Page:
When Shaw et al60 reviewed 82 reports on DO in an article entitled 'Ethical and scientific decision making in distraction osteogenesis', they made the following observations:

In these reports, mostly describing mandibular lengthening or maxillary advancement, retrospective short term accounts of a small number of heterogeneous patients without controls has been the rule. Even more important is establishing whether distraction is better than traditional alternatives, like orthognathic surgery, including the obvious alternative of doing nothing.

The vast majority of articles reviewed according to the criteria above concluded that DO in a growing child with CM was unstable, the condition relapsed, the normal side out-grew the affected side and that further surgery was needed. Ow et al,61 in their meta-analysis conclusion called for further clinical trials. Nagy et al62 using the strict inclusion criteria 'prospective and retrospective case series of infants and adolescents, not older than 16 years of age, who had undergone single stage, early unilateral osteodistraction of the mandible for correction of hemifacial microsomia or its equivalents, and follow-up for a duration longer than the active distraction phase', found only 13 articles from the analysis from which they concluded that there was no convincing evidence supporting the effectiveness of early mandibular osteodistraction in hemifacial microsomia patients. Pluijmers et al63 undertook a systemic review and concluded they 'could not find statistical evidence for recommending DO as a single treatment modality in children'. The long-term follow-up article from Weichman et al reporting McCarthy’s 25-year follow-up of DO in growing children, reports on 19 cases with 53.2 per cent having satisfactory results and 36.8 per cent unsatisfactory results.

A management protocol without distraction

In most of the presentations reviewed it is stated or implied that the protocols for the management of unilateral CM are well established and that DO has something extra to add by way of improved outcomes. It is therefore necessary to describe the protocol that I, and the team at the australian craniofacial unit (ACFU), have developed, the basis on which it was developed, and the reasons for not changing the protocol to include DO.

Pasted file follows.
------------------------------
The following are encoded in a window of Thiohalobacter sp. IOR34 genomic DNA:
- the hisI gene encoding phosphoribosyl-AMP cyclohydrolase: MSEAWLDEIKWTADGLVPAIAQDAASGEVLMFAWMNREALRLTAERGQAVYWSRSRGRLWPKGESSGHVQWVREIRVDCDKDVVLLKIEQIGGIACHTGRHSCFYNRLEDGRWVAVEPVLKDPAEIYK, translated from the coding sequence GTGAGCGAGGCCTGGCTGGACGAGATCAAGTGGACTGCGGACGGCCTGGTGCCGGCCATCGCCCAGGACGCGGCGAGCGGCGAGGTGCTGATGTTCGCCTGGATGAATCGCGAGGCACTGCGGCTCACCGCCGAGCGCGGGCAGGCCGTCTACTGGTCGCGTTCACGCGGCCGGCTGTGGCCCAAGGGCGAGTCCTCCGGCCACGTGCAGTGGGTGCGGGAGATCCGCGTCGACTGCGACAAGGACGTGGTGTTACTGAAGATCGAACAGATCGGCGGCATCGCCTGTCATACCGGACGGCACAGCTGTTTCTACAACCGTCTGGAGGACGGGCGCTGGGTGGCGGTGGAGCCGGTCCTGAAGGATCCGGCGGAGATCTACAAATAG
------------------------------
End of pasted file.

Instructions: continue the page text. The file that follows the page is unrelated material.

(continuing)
We used the volume edited by Harvold65 as the basic template and applied the principles of scientific falsification66 to develop our approach, which involved describing an alphanumeric classification to provide some clear indicators as to the relevant surgery, as well as taking into account the soft tissue and auricular deformities.67 We adopted the logical approach outlined by Vargervik in Harvold’s monograph to distinguish between patients with a functioning joint and those without.

I presented the ‘end of growth’ findings in 120 cases in 1997 at The International Congress of Cleft Palate and Related Anomalies.68 The argument against DO was presented at the 8th International Congress of Craniofacial Surgery in 1999.69 The ACFU’s results were presented in 2005 in the Proceedings of the 11th International Congress of the Society of Craniofacial Surgery by Johnson et al70 and the philosophy of management outlined.